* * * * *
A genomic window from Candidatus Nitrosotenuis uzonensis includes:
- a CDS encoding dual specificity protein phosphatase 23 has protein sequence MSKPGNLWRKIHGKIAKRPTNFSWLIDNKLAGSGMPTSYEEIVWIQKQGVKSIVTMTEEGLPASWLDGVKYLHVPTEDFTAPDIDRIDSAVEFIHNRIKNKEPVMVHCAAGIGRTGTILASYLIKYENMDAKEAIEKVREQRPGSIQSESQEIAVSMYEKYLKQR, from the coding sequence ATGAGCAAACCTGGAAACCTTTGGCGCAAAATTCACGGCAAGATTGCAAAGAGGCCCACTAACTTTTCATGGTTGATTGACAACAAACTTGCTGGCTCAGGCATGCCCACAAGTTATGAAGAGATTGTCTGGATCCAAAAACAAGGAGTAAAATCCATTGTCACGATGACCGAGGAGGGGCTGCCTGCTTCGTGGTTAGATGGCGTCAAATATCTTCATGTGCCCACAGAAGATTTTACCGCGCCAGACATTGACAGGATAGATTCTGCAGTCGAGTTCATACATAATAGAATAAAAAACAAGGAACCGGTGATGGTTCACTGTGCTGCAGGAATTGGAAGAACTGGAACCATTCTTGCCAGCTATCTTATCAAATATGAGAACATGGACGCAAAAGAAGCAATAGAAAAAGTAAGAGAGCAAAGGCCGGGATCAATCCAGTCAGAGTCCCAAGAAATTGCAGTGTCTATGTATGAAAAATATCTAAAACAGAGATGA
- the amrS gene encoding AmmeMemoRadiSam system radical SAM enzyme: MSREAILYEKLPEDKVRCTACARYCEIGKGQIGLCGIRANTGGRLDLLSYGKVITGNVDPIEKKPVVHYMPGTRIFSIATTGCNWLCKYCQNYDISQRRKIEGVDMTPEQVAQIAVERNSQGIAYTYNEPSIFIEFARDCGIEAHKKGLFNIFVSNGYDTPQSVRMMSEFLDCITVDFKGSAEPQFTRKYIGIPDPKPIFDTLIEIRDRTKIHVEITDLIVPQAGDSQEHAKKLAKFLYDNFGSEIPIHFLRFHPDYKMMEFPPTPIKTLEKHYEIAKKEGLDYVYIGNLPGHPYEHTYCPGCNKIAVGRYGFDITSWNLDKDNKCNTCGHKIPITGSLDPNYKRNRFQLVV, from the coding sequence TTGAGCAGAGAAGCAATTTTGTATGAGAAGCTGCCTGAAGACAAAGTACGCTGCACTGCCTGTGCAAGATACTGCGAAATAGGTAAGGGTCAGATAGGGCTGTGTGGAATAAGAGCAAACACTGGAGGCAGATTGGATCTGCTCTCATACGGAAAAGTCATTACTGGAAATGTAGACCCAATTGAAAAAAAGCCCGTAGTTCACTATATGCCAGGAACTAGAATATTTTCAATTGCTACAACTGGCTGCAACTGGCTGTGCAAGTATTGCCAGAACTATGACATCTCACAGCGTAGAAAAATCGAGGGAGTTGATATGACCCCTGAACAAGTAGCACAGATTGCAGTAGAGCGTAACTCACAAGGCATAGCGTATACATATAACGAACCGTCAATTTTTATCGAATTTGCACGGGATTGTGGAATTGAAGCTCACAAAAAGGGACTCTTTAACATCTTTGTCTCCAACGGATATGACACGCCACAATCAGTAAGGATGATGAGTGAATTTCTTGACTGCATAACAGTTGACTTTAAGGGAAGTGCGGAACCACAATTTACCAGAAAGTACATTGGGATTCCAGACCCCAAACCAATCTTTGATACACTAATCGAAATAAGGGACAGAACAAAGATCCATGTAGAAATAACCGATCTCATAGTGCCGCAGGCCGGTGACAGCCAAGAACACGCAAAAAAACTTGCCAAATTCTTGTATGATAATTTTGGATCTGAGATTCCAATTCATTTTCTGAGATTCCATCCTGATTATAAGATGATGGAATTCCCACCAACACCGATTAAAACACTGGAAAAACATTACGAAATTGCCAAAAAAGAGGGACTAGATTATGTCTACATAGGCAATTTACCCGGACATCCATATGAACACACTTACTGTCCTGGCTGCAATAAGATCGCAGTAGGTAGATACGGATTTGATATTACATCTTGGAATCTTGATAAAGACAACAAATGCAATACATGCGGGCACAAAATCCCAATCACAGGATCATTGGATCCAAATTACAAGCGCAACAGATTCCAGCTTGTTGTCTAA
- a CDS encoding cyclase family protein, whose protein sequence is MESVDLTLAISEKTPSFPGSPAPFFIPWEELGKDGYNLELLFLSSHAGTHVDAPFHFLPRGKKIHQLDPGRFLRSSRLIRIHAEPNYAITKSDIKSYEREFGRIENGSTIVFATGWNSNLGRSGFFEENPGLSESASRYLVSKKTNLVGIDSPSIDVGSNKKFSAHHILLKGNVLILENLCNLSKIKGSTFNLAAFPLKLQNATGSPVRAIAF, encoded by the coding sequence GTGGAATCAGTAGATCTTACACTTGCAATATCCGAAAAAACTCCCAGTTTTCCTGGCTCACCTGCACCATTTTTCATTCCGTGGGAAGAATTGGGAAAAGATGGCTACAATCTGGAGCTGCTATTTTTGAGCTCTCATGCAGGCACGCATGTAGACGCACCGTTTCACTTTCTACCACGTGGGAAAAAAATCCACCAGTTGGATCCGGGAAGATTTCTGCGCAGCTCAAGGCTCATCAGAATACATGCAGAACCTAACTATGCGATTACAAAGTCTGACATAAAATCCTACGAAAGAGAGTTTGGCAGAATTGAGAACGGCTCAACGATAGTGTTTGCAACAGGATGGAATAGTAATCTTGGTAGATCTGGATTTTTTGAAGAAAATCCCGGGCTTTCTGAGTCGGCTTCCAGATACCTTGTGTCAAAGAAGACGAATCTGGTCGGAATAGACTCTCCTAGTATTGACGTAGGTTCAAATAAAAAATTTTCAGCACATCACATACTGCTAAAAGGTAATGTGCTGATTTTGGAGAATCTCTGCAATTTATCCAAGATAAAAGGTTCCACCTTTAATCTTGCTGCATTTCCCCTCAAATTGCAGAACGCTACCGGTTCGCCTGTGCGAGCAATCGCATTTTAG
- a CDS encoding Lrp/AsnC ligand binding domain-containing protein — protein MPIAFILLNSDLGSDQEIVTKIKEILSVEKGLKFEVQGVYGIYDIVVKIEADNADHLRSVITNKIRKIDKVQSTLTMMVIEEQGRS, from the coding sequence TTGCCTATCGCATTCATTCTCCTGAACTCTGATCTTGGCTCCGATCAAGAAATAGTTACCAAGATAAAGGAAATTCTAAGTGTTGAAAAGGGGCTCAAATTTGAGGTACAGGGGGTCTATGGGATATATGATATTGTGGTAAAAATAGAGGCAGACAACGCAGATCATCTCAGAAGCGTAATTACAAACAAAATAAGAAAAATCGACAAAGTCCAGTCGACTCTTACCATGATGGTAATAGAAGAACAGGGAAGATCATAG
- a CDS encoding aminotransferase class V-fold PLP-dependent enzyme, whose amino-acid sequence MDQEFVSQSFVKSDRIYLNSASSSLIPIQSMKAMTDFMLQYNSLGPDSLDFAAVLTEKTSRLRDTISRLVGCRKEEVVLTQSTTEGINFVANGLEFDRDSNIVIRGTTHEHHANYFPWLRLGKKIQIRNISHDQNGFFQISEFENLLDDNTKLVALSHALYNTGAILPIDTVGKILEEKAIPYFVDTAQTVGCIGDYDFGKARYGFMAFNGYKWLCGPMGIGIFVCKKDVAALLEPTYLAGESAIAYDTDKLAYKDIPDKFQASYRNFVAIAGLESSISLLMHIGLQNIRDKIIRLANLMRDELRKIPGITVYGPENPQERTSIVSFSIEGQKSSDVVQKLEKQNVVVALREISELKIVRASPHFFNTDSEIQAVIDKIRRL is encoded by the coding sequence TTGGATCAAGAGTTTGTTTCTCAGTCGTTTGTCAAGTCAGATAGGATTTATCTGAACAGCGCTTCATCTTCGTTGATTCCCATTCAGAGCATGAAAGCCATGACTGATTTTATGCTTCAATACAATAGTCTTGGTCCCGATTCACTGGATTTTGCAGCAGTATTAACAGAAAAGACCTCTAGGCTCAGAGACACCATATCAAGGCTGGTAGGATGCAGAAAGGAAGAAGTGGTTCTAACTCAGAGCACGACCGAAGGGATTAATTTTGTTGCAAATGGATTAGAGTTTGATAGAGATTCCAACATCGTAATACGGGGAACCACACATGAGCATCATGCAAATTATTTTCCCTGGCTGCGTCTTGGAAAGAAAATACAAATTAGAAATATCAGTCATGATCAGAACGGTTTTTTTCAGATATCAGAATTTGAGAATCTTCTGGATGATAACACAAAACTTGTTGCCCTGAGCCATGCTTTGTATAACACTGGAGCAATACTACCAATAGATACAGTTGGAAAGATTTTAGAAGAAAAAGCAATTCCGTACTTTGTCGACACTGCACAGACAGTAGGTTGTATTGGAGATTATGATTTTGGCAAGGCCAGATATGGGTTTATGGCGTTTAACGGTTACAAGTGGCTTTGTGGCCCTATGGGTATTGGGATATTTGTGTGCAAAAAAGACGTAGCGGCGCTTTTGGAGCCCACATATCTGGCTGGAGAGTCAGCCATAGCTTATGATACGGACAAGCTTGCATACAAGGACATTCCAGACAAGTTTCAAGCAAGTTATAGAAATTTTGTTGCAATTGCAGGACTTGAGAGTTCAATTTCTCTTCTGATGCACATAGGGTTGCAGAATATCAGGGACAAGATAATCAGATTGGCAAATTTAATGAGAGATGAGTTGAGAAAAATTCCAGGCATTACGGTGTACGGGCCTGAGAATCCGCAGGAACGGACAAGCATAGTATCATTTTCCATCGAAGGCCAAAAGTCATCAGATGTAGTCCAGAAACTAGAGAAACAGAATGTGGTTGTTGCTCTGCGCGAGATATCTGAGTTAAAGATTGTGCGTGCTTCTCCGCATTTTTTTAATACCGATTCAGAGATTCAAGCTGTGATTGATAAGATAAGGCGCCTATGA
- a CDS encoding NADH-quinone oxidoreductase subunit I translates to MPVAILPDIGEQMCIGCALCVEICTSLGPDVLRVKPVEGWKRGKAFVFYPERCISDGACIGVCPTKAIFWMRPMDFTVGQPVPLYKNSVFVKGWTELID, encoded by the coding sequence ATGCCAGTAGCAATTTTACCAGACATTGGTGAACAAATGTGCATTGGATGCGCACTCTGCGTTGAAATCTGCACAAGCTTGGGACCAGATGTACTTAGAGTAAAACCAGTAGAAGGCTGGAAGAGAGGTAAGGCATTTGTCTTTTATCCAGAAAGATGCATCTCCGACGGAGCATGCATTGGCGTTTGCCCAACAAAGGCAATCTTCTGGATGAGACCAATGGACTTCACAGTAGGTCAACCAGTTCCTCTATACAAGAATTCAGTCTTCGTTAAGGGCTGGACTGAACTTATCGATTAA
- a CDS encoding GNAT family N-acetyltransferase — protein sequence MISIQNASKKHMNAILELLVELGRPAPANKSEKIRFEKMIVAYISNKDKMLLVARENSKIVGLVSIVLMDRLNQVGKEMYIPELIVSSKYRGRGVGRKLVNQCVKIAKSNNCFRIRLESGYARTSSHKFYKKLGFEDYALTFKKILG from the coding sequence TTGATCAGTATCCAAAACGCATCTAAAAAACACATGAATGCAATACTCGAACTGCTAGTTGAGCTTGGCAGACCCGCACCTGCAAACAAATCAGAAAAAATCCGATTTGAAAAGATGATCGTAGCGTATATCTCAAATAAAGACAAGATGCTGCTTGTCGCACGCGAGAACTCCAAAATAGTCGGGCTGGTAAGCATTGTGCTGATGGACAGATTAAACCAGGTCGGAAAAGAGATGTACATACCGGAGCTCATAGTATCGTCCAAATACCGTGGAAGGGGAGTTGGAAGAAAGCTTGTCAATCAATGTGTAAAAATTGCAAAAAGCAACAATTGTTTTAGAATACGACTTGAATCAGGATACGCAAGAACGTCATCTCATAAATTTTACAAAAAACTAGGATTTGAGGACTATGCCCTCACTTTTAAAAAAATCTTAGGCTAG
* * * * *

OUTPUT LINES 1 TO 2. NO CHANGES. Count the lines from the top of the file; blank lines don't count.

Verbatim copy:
A genomic window from Candidatus Nitrosotenuis uzonensis includes:
- a CDS encoding dual specificity protein phosphatase 23 has protein sequence MSKPGNLWRKIHGKIAKRPTNFSWLIDNKLAGSGMPTSYEEIVWIQKQGVKSIVTMTEEGLPASWLDGVKYLHVPTEDFTAPDIDRIDSAVEFIHNRIKNKEPVMVHCAAGIGRTGTILASYLIKYENMDAKEAIEKVREQRPGSIQSESQEIAVSMYEKYLKQR, from the coding sequence ATGAGCAAACCTGGAAACCTTTGGCGCAAAATTCACGGCAAGATTGCAAAGAGGCCCACTAACTTTTCATGGTTGATTGACAACAAACTTGCTGGCTCAGGCATGCCCACAAGTTATGAAGAGATTGTCTGGATCCAAAAACAAGGAGTAAAATCCATTGTCACGATGACCGAGGAGGGGCTGCCTGCTTCGTGGTTAGATGGCGTCAAATATCTTCATGTGCCCACAGAAGATTTTACCGCGCCAGACATTGACAGGATAGATTCTGCAGTCGAGTTCATACATAATAGAATAAAAAACAAGGAACCGGTGATGGTTCACTGTGCTGCAGGAATTGGAAGAACTGGAACCATTCTTGCCAGCTATCTTATCAAATATGAGAACATGGACGCAAAAGAAGCAATAGAAAAAGTAAGAGAGCAAAGGCCGGGATCAATCCAGTCAGAGTCCCAAGAAATTGCAGTGTCTATGTATGAAAAATATCTAAAACAGAGATGA